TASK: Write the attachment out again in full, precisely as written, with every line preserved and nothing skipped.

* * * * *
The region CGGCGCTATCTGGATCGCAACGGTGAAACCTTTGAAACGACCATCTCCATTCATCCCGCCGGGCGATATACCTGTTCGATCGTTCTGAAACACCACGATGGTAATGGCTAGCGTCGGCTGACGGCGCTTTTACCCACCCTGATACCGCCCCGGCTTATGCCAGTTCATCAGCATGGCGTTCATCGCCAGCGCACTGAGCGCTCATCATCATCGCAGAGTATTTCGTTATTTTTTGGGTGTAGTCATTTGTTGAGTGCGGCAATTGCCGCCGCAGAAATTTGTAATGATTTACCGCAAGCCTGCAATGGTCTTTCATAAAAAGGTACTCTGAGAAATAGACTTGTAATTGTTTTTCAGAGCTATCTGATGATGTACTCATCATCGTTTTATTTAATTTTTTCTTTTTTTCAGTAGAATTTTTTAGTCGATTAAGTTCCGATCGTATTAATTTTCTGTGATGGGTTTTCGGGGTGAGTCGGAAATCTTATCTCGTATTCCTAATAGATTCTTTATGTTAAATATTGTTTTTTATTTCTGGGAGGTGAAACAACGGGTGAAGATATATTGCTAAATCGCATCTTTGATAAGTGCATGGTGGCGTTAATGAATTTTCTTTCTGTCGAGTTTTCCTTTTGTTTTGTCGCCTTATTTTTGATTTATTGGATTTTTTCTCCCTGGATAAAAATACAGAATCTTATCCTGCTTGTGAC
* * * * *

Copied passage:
The region CGGCGCTATCTGGATCGCAACGGTGAAACCTTTGAAACGACCATCTCCATTCATCCCGCCGGGCGATATACCTGTTCGATCGTTCTGAAACACCACGATGGTAATGGCTAGCGTCGGCTGACGGCGCTTTTACCCACCCTGATACCGCCCCGGCTTATGCCAGTTCATCAGCATGGCGTTCATCGCCAGCGCACTGAGCGCTCATCATCATCGCAGAGTATTTCGTTATTTTTTGGGTGTAGTCATTTGTTGAGTGCGGCAATTGCCGCCGCAGAAATTTGTAATGATTTACCGCAAGCCTGCAATGGTCTTTCATAAAAAGGTACTCTGAGAAATAGACTTGTAATTGTTTTTCAGAGCTATCTGATGATGTACTCATCATCGTTTTATTTAATTTTTTCTTTTTTTCAGTAGAATTTTTTAGTCGATTAAGTTCCGATCGTATTAATTTTCTGTGATGGGTTTTCGGGGTGAGTCGGAAATCTTATCTCGTATTCCTAATAGATTCTTTATGTTAAATATTGTTTTTTATTTCTGGGAGGTGAAACAACGGGTGAAGATATATTGCTAAATCGCATCTTTGATAAGTGCATGGTGGCGTTAATGAATTTTCTTTCTGTCGAGTTTTCCTTTTGTTTTGTCGCCTTATTTTTGATTTATTGGATTTTTTCTCCCTGGATAAAAATACAGAATCTTATCCTGCTTGTGAC